Date of Final Oral Examination (Defense)
Type of Culminating Activity
Master of Fine Arts, Visual Arts
John Francis, M.S.
Anika Smulovitz, M.F.A.
Craig Peariso, Ph.D.
The written portion of this thesis is designed to accompany the visual portion of this thesis as a didactic product catalog. The written portion of this thesis links consumer experiences to the upholding of a hierarchical definition of human identity that promotes the exceptionalism of specific human individuals over nature (as a broad category and property of things) in order to justify its exploitation.
Citing Foucault’s writings on biopower, the early development of the scientific method, the development of consumer culture during the turn of the 20th century, and contemporary examples of consumer culture, I will argue that global consumerism is effective in promoting human exceptionalism at the expense of widespread exploitation (of animals, vegetables, and minerals) because it separates production from consumption and therefore allows products to take on ideological, identity building characteristics that have nothing to with the actual properties of the products.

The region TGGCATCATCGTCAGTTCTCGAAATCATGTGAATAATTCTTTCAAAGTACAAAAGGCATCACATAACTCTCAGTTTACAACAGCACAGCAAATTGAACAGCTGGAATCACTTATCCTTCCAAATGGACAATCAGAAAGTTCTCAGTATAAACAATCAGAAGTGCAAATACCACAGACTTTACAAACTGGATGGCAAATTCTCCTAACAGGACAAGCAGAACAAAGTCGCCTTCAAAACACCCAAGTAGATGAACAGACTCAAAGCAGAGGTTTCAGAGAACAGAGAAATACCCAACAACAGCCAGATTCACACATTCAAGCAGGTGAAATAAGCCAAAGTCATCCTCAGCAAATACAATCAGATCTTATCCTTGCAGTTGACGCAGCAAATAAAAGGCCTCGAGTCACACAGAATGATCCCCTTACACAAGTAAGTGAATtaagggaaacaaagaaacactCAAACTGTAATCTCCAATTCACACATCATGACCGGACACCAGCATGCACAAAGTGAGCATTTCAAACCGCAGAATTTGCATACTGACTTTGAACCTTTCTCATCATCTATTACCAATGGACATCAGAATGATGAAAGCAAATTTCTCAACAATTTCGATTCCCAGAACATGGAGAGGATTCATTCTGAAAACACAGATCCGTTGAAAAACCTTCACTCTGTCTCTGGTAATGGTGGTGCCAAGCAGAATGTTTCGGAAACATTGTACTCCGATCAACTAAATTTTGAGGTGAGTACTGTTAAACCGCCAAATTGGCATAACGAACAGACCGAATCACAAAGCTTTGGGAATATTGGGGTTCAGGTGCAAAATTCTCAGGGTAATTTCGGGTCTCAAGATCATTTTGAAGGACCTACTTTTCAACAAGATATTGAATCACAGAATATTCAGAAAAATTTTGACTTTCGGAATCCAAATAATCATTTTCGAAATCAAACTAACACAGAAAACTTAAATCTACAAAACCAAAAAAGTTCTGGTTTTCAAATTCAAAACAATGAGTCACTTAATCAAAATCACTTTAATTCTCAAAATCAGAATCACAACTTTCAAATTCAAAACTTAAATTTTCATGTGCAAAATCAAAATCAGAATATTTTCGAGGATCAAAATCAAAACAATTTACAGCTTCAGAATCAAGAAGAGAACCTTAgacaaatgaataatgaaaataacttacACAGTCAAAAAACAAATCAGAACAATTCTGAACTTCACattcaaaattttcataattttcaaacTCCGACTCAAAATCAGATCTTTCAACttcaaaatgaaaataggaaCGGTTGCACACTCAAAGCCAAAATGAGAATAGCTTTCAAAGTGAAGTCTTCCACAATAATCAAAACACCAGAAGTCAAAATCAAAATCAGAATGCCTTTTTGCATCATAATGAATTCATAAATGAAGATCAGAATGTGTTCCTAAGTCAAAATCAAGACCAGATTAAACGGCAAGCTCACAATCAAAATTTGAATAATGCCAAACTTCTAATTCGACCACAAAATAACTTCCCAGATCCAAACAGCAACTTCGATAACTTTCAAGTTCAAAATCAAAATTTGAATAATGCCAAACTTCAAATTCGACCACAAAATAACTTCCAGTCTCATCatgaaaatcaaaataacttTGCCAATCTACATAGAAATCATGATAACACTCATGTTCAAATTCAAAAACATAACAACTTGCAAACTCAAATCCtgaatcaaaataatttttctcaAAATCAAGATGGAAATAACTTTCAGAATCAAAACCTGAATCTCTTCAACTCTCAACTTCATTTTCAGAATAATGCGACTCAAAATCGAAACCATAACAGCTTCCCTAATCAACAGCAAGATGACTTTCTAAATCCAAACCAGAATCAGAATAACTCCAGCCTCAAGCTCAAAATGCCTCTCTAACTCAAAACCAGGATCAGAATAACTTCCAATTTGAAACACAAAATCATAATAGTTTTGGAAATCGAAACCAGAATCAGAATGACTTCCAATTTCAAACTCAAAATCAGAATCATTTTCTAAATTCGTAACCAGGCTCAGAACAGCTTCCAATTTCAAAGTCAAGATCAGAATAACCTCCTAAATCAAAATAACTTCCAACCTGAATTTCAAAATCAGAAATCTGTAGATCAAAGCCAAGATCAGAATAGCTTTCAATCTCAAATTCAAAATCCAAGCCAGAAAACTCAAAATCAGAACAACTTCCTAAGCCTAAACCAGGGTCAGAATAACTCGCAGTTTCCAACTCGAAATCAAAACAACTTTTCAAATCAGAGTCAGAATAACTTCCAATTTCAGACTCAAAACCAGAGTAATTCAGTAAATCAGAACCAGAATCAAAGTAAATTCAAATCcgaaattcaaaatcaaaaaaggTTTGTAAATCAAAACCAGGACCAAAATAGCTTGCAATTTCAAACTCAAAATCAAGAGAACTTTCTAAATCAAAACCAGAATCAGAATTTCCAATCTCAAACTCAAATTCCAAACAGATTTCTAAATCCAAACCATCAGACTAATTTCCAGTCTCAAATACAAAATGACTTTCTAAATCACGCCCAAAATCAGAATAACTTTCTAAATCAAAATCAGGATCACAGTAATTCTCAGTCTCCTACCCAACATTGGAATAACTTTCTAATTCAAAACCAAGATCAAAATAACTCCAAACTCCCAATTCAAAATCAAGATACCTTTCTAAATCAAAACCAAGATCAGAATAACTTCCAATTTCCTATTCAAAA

I will conclude that the concept of nature is an ideological tool used to justify the exploitation of everything ‘other’ by specific privileged human individuals and will cite contemporary artists in order to argue that because contemporary consumer culture is the visual culture of the status quo art can be an effective critical tool in counteracting the ideological effects of contemporary consumer/producer culture.
Mullis, Eric S., "B> Be greater than." (2015). Boise State University Theses and Dissertations. 951.